The English Project, a charity aiming to promote awareness and understanding of the unfolding global story of the English language, has announced the world’s first ever English Language Day on 13 October 2010, to celebrate the vibrancy of our language and to raise awareness of the estimated 7,000 varieties of English spoken in 100 countries across the globe. English Language Day is being held to mark the occasion on 13 October 1362 when the English Parliament was opened for the first time by a speech in English, rather than in French. In the same Parliament, a Statute of Pleading was approved that permitted members in debate to use the English language, making it an official language of law and law-making. Consequently, “The Language of Law” has been chosen as the theme of the inaugural event.
Commenting on the launch, Bill Lucas, English Project Trustee and Professor at the University of Winchester, says: ”Amazingly, although English is spoken by more than 2 billion people on the planet – roughly one third of the world’s population – there has never been a day when we can celebrate its full glory. We hope that October 13th will become a major event in the annual calendar.” Expanding on the philosophy behind the event, patron Philip Pullman comments: ”Every speaker of English has the right to bring new words or expressions into being, or give new meanings to old ones. I hope The English Project will help many people to realise what a treasure we have in our language.” Susie Dent adds: “Our language has never been richer, stronger, or more diverse. There can be no better time to celebrate its vitality; the English Project is giving us the chance to do just that.”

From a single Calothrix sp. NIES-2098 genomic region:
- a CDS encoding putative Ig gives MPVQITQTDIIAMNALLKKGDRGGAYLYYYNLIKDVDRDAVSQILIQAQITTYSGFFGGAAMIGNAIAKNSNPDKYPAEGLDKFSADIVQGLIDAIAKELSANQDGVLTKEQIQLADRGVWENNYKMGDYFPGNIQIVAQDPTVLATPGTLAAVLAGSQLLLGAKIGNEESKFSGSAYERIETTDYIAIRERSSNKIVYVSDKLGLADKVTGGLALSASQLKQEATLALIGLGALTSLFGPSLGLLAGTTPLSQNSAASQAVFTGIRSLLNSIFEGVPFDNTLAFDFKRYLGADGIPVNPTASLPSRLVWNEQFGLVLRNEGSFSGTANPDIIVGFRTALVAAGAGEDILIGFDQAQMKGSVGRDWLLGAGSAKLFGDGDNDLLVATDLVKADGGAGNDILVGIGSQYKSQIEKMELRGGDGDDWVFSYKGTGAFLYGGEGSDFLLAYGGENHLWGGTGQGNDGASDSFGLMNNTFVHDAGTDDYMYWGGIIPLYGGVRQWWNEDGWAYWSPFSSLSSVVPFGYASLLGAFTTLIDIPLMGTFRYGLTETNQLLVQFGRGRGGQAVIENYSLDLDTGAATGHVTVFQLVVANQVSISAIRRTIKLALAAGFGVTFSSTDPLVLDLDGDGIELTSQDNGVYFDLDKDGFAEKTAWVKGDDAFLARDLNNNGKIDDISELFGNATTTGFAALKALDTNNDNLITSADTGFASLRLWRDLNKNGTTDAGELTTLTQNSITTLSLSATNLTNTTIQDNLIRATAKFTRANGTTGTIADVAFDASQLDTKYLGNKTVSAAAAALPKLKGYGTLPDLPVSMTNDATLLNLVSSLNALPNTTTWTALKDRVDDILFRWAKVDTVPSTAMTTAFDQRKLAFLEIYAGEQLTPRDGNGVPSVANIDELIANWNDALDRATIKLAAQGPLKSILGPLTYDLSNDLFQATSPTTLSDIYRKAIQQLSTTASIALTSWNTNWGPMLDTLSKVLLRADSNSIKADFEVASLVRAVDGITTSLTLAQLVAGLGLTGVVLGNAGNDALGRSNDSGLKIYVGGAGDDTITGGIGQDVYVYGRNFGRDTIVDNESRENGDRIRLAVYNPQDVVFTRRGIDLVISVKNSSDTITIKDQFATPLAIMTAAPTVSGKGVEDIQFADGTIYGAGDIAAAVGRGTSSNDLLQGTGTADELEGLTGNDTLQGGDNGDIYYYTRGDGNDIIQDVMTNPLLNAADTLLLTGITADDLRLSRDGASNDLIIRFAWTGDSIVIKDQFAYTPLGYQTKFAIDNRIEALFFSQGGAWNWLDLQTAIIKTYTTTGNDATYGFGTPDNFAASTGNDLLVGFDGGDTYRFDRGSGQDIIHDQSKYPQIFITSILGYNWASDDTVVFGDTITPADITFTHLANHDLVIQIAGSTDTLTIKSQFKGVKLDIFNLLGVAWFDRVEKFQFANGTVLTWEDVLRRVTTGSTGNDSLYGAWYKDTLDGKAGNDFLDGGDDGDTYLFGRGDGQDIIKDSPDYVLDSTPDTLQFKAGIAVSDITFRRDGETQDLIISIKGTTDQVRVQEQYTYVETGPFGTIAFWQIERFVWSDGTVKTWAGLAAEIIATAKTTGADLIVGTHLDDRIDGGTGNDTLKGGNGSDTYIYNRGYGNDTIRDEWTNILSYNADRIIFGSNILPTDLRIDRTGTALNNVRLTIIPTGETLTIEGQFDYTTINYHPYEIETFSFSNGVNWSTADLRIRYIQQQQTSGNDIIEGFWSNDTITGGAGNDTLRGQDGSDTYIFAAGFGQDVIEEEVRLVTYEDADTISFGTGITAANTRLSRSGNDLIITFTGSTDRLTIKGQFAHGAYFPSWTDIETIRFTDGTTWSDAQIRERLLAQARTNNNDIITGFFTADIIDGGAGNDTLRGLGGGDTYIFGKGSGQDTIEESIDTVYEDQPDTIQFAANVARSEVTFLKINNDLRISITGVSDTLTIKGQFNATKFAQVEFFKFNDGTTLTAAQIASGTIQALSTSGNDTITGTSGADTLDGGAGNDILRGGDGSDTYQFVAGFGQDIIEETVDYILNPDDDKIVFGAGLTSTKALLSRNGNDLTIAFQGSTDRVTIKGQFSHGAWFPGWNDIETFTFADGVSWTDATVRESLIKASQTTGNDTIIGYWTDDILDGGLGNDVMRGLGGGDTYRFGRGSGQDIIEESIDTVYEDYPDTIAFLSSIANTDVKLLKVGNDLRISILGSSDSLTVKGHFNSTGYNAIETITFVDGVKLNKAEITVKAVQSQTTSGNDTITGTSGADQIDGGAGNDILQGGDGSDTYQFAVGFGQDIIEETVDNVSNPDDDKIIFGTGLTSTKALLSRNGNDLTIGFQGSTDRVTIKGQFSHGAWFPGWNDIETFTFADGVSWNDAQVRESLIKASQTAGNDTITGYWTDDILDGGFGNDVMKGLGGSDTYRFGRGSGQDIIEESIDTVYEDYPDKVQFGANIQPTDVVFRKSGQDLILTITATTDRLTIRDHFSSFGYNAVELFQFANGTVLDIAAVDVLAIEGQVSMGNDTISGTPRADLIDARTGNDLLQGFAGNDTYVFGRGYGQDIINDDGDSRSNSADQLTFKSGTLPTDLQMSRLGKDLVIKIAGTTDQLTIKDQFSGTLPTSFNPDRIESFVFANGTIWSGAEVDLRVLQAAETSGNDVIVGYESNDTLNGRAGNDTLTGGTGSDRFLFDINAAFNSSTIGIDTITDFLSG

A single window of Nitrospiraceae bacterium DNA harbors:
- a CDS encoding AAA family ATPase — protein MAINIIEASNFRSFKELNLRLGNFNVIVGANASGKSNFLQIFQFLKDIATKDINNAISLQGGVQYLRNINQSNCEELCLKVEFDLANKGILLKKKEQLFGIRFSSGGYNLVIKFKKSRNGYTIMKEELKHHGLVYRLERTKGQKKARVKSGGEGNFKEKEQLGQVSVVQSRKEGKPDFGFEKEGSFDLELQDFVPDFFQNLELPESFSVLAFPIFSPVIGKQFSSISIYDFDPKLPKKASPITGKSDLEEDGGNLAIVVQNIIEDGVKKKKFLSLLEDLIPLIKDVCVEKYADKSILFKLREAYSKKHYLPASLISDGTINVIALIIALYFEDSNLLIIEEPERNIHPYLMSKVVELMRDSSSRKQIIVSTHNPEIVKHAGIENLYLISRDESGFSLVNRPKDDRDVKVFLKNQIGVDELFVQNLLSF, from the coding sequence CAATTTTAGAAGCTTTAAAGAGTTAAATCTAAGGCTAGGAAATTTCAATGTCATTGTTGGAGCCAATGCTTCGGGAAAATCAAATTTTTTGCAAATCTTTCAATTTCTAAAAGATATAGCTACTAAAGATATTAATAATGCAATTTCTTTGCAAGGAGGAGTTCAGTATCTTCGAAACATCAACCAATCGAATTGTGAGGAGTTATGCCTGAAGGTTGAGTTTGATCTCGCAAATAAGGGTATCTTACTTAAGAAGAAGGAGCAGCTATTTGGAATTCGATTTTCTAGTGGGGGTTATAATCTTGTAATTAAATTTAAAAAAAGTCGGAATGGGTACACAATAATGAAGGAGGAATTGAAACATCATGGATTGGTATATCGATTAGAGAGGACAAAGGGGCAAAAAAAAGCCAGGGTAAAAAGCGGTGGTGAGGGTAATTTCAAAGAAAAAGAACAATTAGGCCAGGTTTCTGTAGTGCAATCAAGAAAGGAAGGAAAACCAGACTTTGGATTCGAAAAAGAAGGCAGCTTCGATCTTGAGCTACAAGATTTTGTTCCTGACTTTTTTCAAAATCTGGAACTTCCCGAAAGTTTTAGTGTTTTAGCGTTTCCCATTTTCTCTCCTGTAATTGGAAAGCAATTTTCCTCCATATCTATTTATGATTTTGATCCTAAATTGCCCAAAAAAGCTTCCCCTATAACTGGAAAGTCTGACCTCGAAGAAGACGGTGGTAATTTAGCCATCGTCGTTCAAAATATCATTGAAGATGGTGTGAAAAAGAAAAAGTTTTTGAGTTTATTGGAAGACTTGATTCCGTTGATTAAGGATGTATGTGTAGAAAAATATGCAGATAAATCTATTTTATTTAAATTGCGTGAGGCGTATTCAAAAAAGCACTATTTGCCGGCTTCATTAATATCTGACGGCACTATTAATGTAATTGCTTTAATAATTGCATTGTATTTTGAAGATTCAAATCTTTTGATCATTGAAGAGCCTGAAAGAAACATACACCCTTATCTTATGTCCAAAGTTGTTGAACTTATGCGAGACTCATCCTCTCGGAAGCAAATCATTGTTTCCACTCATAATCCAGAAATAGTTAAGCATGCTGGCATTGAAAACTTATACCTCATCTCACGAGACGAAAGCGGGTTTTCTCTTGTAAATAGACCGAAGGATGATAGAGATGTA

This sounds like an interesting innovation and we will keep our readers informed as more events get added to the schedule.